Knowledge unlocks a world of possibilities The Robinson Library

Home About The Library Navigation Help Sitemap Terms of Use Contact Information

  General and Old World HistoryAsiaChinaHistoryPeople's Republic, 1949 to Present
  Chou EnlaiChou Enlai (Zhou Enlai)

[jO in lI'] the first Premier of the People's Republic of China

Chou Enlai was born in Huaian, Kiangsu Province, into a landed family. Both of his parents died while he was a child, and he was sent to live with an uncle in Mukden, where he received a traditional primary education. In 1917 he went to Japan to continue his education, and it was there that he was introduced to Marxism.

In 1919 Chou returned to Tientsin to join the student protests there. He enrolled at Nank'ai University, where he became editor of a radical student newspaper. In 1920 he was arrested with other students after a demonstration and imprisoned for four months. After his release from prison, Chou went to France on a work-study program. There he became an active member of the Chinese Socialist Youth Corps, and helped found its Berlin branch in 1922. That same year he was elected to the executive committee of the European branch of the Chinese Communist Party (CCP). He also joined Sun Yat-sen's Kuomintang (KMT) and became a member of the executive committee of its European headquarters.

Work with the Kuomintang

Returning to China in late 1924, Chou began working at the joint CCP-KMT headquarters in Canton. He subsequently became deputy director of the political department of the Whampoa Military Academy, political commissar to the 1st Division of the 1st Army of the KMT, and then special commissioner of East River District of Kwangtung Province. He lost the last two posts when Chiang Kai-shek seized control of the KMT in March 1926.

During the Northern Expedition of 1926, Chou worked to organize a labor revolt in Shanghai, then directed the general strike that captured that city just ahead of Chiang's troops. He subsequently escaped the terror instituted by Chiang and fled to Wuhan, where the official leadership of the KMT still supported the CCP-KMT alliance.

Work with the Communist Party

At the Fifth National Congress of the Communist Party in April 1926, Chou was elected to the Central Committee and the Politburo and became head of the Military Committee. When the KMT at Wuhan broke with the CCP in 1927, Chou fled again. He organized and led the unsuccessful uprising in Nanchang on August 1, 1927, and quickly emerged as one of the top CCP leaders, engaging simultaneously in armed struggle, underground political work, and mobilization of mass support. In 1929 he created the Red Guards, a secret police force that tried to protect the party leadership in Shanghai. By 1931 he had become a close ally of Mao Zedong, and he served as a military officer on the Long March to Yenan in 1934. In Yenan, he began to emerge as a major negotiator for the Communist Party.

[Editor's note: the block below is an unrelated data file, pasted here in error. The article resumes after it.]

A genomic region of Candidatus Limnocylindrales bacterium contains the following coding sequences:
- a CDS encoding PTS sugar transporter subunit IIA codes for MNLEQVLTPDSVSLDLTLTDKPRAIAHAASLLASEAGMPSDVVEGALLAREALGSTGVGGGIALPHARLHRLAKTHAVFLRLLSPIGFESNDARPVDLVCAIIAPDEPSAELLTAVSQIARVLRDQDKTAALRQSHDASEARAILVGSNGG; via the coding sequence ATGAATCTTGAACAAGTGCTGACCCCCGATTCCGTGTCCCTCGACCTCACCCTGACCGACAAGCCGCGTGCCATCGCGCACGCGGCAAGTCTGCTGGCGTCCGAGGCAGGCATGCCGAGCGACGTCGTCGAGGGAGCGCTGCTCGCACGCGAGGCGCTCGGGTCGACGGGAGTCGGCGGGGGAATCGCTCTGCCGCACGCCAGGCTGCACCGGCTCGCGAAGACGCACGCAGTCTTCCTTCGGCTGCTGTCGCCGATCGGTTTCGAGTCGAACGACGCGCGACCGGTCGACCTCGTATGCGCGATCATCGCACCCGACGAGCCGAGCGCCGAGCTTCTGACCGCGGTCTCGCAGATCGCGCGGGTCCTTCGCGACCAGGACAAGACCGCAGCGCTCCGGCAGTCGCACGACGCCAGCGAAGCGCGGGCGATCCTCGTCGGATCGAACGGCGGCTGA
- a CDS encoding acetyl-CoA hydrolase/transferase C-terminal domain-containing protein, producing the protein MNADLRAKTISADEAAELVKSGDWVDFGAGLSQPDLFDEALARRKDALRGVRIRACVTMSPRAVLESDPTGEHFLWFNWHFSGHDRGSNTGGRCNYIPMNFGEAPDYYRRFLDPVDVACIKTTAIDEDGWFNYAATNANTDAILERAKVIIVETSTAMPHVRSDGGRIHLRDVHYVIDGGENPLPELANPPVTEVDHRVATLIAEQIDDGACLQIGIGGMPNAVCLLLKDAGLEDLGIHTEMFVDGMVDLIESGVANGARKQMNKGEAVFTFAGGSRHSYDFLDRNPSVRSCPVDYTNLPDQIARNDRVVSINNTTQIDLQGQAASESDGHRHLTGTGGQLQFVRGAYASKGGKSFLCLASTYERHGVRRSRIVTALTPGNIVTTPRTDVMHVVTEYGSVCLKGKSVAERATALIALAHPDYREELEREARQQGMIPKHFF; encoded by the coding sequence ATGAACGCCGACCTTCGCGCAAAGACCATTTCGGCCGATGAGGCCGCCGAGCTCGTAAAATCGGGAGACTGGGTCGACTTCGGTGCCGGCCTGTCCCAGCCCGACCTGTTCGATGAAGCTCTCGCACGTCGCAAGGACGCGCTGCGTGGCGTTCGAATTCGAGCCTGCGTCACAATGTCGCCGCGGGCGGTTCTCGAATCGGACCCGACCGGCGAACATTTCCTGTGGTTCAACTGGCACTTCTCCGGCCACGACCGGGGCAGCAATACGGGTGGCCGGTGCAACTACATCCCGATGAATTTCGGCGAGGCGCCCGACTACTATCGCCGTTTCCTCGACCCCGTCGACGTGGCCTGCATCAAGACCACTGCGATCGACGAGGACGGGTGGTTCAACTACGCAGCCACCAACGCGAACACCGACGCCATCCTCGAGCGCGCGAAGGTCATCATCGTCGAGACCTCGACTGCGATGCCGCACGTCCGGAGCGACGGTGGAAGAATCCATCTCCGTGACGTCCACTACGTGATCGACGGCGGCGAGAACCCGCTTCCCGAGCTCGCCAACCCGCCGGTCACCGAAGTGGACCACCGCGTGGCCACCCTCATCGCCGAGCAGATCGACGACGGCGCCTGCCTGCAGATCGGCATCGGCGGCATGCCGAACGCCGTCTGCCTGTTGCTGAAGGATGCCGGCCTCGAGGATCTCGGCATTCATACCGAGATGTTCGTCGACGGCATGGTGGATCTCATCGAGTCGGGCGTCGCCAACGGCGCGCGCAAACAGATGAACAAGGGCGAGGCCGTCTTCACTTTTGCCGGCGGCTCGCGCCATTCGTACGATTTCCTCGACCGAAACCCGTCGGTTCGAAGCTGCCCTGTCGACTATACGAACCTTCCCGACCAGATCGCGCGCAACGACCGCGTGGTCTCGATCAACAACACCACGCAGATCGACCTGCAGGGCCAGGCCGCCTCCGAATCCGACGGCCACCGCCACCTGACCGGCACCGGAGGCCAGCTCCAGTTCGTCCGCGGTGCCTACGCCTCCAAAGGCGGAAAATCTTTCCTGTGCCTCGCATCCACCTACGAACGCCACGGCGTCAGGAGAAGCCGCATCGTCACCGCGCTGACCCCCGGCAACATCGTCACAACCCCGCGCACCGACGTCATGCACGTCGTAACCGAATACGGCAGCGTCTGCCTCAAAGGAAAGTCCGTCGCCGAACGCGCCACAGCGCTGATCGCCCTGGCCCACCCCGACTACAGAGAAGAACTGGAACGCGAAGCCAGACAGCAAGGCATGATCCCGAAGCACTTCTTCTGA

During the Sino-Japanese War, Chou was largely involved in negotiations with Chiang Kai-shek and the Communists over common anti-Japanese issues. From November 1944, he was involved in negotiations between the United States, the Nationalists, and the Communists. In October 1949, he became the first Premier and Foreign Minister of the People's Republic of China.

Premier of the People's Republic of China, 1949-

As China's chief administrator, Chou attempted to restore order after the long civil war and adopted an ambitious economic reconstruction program. As China's chief diplomat, he improved China's international position at such meetings as the 1954 Geneva Conference on Indochina and the 1955 Asian-African Conference at Bandung, Indonesia.

In 1958, Mao Zedong initiated the Great Leap Forward, a program aimed at increasing China's production levels in industry and agriculture. As a popular and practical administrator, Zhou was able to maintain his position despite the failure of Mao's program. During the Cultural Revolution (1966-1976), Zhou did much to prevent the radicals from totally disrupting the party apparatus and government bureaucracy.

Known as an able diplomat, Zhou was largely responsible for the re-establishment of contacts with the West in the early 1970's. In 1972 he signed the Shanghai Communiqué with U.S. President Richard Nixon -- a step that eventually led to close ties between the two countries and, in 1979, to formal diplomatic relations. Diplomatic relations were also established with Japan.

Hospitalized for bladder cancer in 1974, Zhou handed many of his responsibilities over to his First Deputy Premier, Deng Xiaoping. He died on the morning of January 8, 1976.


Japan
France
Mao Zedong
President Richard Nixon
Deng Xiaoping

Questions or comments about this page?

  The Robinson Library > General and Old World History > Asia > China > History > People's Republic, 1949 to Present

This page was last updated on October 14, 2014.

About This Site | Navigation Help | Sitemap | Terms of Use | Contact